Darkness is the silence of the universe. Just as we can hear our soul's message only in silence, the brightest stars are nowhere but in the darkest sky. Darkness absorbs all non-essentials, so only matters of importance can surface. In the darkness, we confront our deepest fear and touch our raw emotions. Only those who choose to stay in the darkness can witness the absolute light - the illumination of the soul. We live in a culture that honors and celebrates light: Christmas lights, fireworks, candles - we like to light up our home, town, and sky to feel festive and merry. Light expresses positive qualities such as justice, purity, and love. On the other hand, darkness is associated with negativity such as sins, destruction, fear, and depression. The people in Bali, where I lived over a period of 15 years, celebrate darkness. They know in their hearts light and darkness are both sides of the universe's coin: one cannot exist without the other. So, they honor darkness on Siwa Ratri day (the Night of Shiva). This tradition originated in India and is celebrated among Hindus (Bali is a predominantly Hindu island). In Bali, Siwa Ratri is observed during the new moon of the 7th month of the Balinese calendar. Aspirant Balinese Hindus stay awake at their temples all night long, meditating, praying, fasting, and remaining in silence. The depth of the dark night scares us. It threatens to swallow us, taking our power away. When we notice darkness, we want to walk around it or pretend not to see it. If we fall into darkness, our urge is to get out of it as fast as possible. What would happen if we knew that darkness yields absolute light? Thomas Fuller said the darkest hour is just before dawn. Can we stay in the frightening place not because we have hope, but we understand darkness and light are one in essence?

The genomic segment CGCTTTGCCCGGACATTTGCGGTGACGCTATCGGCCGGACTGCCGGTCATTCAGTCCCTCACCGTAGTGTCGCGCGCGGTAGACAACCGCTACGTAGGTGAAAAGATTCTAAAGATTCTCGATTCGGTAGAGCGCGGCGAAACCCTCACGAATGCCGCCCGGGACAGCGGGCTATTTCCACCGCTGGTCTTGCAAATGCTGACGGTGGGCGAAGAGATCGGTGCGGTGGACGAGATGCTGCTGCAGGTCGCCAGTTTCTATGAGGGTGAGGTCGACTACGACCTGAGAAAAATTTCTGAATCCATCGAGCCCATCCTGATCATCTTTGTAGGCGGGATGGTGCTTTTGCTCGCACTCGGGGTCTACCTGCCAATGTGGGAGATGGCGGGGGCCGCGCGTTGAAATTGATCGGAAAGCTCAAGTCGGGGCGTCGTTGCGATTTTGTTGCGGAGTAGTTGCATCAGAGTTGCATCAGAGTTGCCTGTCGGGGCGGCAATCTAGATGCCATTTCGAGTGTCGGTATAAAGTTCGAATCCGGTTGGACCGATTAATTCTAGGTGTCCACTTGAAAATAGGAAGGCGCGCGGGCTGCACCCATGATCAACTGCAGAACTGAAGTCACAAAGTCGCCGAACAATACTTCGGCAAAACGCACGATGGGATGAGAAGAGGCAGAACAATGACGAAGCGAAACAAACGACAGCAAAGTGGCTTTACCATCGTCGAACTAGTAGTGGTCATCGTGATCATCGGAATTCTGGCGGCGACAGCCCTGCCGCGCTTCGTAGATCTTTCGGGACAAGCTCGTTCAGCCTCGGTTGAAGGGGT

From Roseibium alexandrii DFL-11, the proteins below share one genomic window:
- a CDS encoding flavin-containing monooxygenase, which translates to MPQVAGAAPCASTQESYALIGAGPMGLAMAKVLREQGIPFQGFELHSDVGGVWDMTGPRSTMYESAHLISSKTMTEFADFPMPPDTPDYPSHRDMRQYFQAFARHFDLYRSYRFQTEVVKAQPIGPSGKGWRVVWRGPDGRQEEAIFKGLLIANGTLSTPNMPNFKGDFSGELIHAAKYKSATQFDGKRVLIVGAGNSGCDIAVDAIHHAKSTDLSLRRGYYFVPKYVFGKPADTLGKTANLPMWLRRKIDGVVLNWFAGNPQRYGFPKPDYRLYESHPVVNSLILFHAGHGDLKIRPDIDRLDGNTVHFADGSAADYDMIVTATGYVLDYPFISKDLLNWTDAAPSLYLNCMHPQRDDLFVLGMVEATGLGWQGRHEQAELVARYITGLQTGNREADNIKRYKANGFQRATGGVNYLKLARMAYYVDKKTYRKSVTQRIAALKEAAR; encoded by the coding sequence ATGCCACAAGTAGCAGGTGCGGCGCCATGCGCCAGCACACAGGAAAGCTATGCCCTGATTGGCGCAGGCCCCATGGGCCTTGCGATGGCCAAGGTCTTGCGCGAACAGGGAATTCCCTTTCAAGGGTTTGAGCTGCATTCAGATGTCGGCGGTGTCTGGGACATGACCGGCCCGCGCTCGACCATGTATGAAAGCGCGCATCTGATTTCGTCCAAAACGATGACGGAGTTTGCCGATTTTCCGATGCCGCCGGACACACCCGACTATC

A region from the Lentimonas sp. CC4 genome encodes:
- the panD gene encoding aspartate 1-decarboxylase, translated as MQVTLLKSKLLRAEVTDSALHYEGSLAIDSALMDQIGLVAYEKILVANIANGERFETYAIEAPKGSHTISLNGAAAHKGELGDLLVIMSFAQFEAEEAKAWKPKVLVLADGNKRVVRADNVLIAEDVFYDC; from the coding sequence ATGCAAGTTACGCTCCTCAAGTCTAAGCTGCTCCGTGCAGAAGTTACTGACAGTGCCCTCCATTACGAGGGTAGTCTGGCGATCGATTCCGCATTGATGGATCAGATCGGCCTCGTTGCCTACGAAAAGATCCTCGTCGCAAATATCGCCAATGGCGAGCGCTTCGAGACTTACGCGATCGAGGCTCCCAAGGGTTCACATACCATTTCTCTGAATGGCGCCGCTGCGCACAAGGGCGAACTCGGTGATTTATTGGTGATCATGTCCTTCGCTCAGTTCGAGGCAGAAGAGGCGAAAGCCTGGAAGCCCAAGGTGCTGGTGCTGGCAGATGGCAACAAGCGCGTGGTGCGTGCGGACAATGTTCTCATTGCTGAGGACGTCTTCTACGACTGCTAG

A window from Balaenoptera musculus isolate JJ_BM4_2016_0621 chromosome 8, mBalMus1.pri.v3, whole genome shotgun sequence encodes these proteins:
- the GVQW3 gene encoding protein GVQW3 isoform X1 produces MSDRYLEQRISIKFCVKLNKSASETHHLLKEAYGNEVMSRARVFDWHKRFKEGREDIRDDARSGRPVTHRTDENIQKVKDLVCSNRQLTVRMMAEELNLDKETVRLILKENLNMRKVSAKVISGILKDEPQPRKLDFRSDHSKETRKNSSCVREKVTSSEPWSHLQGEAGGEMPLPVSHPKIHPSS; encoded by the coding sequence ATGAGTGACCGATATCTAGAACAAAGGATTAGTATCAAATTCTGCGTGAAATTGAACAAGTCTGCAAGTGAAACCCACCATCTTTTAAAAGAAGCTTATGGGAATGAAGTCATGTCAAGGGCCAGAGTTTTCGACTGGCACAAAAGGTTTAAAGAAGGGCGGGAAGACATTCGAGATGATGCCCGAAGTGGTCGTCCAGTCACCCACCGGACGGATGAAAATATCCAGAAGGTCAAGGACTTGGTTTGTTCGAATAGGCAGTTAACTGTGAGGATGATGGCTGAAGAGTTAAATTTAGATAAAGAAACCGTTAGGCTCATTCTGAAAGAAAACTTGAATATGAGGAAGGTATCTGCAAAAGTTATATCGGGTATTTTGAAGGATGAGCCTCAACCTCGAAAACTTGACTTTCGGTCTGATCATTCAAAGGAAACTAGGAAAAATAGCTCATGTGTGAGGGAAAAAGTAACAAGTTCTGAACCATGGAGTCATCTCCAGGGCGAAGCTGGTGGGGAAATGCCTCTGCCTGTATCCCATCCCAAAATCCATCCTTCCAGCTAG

The darkest night embraces the brightest stars."